hemolytic streptococci and reaction to such infection. NOTE:
Adequate penicillin therapy of hemolytic streptococcus infec-
tions often interferes with the development of antistreptolysin
in high ti ter.

Serologic Tests for Rheumatoid Arthritis:

Most patients with active rheumatoid arthritis possess an
unusual serum protein which is capable of reacting with gamma
globulin. This substance (' 'rheumatoid factor") can be demon-
strated by several serologic tests. Most of these tests con-
sist in the agglutination of particles (latex, bentonite, tannic-
acid-treated red blood cells, etc.) onto which human gamma
globulin has been adsorbed by diluted serum from rheumatoid
patients. The interaction of rheumatoid factor and gamma
globulin can also be demonstrated as a precipitin reaction and
may represent an antigen-antibody reaction.

Virus Neutralization Tests:

In many viral infections it is not practical to attempt to
isolate the etiologic agent. The diagnosis usually rests on
the demonstration that antibodies capable of neutralizing the
infectious agent appeared in the course of the illness. It is
essential, therefore, to obtain at least two and preferably
three specimens of the patient's serum during the illness: the
first as early as possible after onset of the illness; the second
ten to 14 days later; and the third about four weeks after onset
of the illness.
The sera must be obtained in an aseptic manner (see p.
132) and must be kept refrigerated. The laboratory test con-
sists of mixing suitable proportions of serum with infectious
material, inoculating it into susceptible laboratory animals,
fertile eggs, or tissue cultures, and observing the presence
or absence of protection from viral effects.
The viral diseases in which neutralization tests are com-
monly available are indicated in the table on p. 296.

Virus Hemagglutination-Inhibition Test:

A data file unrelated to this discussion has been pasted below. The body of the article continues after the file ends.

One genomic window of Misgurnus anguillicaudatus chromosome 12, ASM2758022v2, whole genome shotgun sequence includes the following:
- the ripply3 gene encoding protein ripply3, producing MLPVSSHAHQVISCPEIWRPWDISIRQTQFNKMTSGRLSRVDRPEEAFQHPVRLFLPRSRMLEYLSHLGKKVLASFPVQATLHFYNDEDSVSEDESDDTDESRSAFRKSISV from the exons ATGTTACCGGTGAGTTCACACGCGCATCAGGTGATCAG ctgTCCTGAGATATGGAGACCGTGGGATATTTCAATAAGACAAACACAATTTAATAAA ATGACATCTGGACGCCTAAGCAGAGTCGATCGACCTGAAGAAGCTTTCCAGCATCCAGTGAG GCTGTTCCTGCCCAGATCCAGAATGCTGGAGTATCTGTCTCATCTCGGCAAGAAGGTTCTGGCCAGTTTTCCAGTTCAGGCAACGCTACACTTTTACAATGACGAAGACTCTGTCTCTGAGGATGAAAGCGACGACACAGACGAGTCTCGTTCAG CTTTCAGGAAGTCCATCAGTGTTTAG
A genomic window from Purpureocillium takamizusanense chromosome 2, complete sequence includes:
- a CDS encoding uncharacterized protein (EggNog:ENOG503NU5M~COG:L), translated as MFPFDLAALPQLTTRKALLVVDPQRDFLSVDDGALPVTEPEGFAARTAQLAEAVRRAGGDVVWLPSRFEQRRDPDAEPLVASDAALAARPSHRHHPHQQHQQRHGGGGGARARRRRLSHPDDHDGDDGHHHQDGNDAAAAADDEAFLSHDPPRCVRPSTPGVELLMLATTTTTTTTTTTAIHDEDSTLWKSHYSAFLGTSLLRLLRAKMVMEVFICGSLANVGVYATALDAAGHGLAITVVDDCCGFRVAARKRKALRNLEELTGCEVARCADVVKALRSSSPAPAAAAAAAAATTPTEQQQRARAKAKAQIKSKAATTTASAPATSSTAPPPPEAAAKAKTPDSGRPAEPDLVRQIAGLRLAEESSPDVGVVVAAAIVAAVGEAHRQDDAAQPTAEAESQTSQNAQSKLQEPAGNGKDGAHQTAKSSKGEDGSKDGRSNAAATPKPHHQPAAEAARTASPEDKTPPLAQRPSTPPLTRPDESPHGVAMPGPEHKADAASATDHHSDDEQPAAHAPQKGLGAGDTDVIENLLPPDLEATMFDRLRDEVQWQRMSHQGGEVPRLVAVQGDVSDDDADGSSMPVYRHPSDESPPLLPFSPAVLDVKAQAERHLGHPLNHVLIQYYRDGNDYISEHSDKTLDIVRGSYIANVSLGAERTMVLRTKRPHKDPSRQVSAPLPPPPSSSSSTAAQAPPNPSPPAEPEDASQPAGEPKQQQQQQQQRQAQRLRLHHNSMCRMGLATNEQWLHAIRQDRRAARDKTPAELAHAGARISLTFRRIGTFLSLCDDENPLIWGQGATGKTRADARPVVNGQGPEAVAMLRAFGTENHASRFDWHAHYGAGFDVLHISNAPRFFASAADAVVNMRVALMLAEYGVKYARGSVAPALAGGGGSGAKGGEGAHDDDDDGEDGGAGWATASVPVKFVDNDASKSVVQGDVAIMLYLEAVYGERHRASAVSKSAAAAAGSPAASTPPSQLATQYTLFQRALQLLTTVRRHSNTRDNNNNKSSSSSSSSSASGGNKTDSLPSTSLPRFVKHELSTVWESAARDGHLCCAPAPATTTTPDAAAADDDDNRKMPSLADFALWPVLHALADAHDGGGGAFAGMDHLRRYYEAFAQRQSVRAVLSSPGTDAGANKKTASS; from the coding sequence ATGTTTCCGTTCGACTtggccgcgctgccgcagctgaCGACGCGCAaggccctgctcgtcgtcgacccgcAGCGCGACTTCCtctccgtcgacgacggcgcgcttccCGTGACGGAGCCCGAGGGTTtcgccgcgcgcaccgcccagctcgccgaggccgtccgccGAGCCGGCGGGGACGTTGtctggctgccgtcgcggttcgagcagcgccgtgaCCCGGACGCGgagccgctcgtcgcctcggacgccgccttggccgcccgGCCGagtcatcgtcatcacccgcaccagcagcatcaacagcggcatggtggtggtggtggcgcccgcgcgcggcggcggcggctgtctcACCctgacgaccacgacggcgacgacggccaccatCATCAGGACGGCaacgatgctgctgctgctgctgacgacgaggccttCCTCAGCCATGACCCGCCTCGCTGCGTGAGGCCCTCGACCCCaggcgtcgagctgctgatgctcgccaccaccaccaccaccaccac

A number of viruses (e. g., influenza, Newcastle, mumps,
encephalitides) agglutinate erythrocytes, and this reaction
[Cont'd. on p. 298.]
- _. -
:"0111' III
'",' Il:ItClllI I< A Pllt Itu h Dc ('UI'J'I~IH'( V(~l'tm W.<I1 I' 1~llx
OX-19 OX-2 OX-K
Typhus Epidemic typhus R. prowazeki Central World-wide Lice ++++ + 0
Murine typhus R. mooseri Short duration World-wide Rat flea ++++ + 0
Brill's disease* R. prowazeki Central East Coast U.S. None ++++ + 0
Spotted Rocky Mountain R. rickettsi Peripheral North and South Ticks +++ ++ 0
Fevers spotted fever America
Mediterranean R. conori Pnmaryand Mediterranean Dog ticks ++++ ++ 0
(boutonneuse) fever palms and soles
South African tick R. rickettsi Primary lesion South Africa Ticks +++ +++ ++
Other spotted Various Various Australia .. India, Ticks +++ ++ Qcc.
fevers Russia
Rickettsialpox R. akari Primary lesion, New York, Mites 0 0 0
central rash Boston
Scrub typhus R. orientalis Primary lesion, Japan, Burma. Mites 0 0 +++
Tsutsugamushi fever central rash Malaya. New
Q fever Coxie Ha burneti None World-wide (Air-borne 0 0 0
Diagnosis Based On:
1. Exposure to known vectors in endemic areas. 4. Results of Weil-Felix test on early and later serum
2. Clinic.al appearance. specimens; rise in titer is diagnostic.
3. Isolation of rickettsiae (infre.quently done; see p. 393). 5. Results of complement fixation tests witb acute and
convalescent sera; rise in titer is diagnostic.
6. Response to chemotherapy is often suggestive.